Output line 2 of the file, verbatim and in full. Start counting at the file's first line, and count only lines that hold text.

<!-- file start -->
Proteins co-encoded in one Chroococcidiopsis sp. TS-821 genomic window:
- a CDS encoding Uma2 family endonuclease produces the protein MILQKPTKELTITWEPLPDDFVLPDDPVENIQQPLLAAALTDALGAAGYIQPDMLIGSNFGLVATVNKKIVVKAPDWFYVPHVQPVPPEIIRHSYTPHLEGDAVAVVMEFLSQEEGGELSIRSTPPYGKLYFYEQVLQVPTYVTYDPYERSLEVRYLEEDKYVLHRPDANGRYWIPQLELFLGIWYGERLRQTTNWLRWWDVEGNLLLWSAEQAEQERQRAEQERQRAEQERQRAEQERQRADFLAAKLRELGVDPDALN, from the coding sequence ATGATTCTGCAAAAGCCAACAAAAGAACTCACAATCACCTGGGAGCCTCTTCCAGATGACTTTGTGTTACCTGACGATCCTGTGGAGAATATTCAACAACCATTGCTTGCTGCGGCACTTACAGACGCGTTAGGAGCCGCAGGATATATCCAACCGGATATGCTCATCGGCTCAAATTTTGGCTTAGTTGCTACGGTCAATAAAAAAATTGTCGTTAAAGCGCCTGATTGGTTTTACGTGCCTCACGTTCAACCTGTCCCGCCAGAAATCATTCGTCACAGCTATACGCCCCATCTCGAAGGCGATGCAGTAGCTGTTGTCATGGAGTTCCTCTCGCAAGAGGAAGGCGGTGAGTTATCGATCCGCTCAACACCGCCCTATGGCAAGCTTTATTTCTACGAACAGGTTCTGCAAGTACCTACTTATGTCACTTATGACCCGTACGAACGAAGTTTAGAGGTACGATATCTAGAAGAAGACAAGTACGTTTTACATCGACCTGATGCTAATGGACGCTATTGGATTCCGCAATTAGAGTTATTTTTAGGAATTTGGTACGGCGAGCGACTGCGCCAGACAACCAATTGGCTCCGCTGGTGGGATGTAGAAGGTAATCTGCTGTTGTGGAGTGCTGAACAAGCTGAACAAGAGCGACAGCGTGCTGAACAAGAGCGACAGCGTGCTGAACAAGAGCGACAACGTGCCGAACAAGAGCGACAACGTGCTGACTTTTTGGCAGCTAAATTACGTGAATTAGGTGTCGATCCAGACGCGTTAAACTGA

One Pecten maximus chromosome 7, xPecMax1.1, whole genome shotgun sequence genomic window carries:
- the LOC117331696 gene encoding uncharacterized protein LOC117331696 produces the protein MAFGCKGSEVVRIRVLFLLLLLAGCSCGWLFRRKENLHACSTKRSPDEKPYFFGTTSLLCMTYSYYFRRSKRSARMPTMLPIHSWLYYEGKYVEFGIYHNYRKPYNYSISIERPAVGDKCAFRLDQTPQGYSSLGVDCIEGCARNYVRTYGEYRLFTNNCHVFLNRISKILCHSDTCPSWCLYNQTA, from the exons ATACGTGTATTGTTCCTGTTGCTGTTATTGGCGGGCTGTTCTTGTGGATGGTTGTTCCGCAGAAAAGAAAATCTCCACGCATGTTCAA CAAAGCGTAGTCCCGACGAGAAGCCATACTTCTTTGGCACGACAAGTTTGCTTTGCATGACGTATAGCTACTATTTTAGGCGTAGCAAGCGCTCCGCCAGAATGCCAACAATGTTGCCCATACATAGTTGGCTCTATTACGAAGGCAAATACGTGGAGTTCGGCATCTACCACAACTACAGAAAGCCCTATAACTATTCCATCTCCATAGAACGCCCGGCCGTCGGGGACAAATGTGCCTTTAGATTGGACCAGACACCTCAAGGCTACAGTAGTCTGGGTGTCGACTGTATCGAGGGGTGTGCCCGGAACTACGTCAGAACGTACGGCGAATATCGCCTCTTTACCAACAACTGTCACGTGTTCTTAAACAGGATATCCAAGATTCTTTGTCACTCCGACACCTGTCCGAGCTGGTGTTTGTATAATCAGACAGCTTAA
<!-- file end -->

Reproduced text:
- a CDS encoding Uma2 family endonuclease produces the protein MILQKPTKELTITWEPLPDDFVLPDDPVENIQQPLLAAALTDALGAAGYIQPDMLIGSNFGLVATVNKKIVVKAPDWFYVPHVQPVPPEIIRHSYTPHLEGDAVAVVMEFLSQEEGGELSIRSTPPYGKLYFYEQVLQVPTYVTYDPYERSLEVRYLEEDKYVLHRPDANGRYWIPQLELFLGIWYGERLRQTTNWLRWWDVEGNLLLWSAEQAEQERQRAEQERQRAEQERQRAEQERQRADFLAAKLRELGVDPDALN, from the coding sequence ATGATTCTGCAAAAGCCAACAAAAGAACTCACAATCACCTGGGAGCCTCTTCCAGATGACTTTGTGTTACCTGACGATCCTGTGGAGAATATTCAACAACCATTGCTTGCTGCGGCACTTACAGACGCGTTAGGAGCCGCAGGATATATCCAACCGGATATGCTCATCGGCTCAAATTTTGGCTTAGTTGCTACGGTCAATAAAAAAATTGTCGTTAAAGCGCCTGATTGGTTTTACGTGCCTCACGTTCAACCTGTCCCGCCAGAAATCATTCGTCACAGCTATACGCCCCATCTCGAAGGCGATGCAGTAGCTGTTGTCATGGAGTTCCTCTCGCAAGAGGAAGGCGGTGAGTTATCGATCCGCTCAACACCGCCCTATGGCAAGCTTTATTTCTACGAACAGGTTCTGCAAGTACCTACTTATGTCACTTATGACCCGTACGAACGAAGTTTAGAGGTACGATATCTAGAAGAAGACAAGTACGTTTTACATCGACCTGATGCTAATGGACGCTATTGGATTCCGCAATTAGAGTTATTTTTAGGAATTTGGTACGGCGAGCGACTGCGCCAGACAACCAATTGGCTCCGCTGGTGGGATGTAGAAGGTAATCTGCTGTTGTGGAGTGCTGAACAAGCTGAACAAGAGCGACAGCGTGCTGAACAAGAGCGACAGCGTGCTGAACAAGAGCGACAACGTGCCGAACAAGAGCGACAACGTGCTGACTTTTTGGCAGCTAAATTACGTGAATTAGGTGTCGATCCAGACGCGTTAAACTGA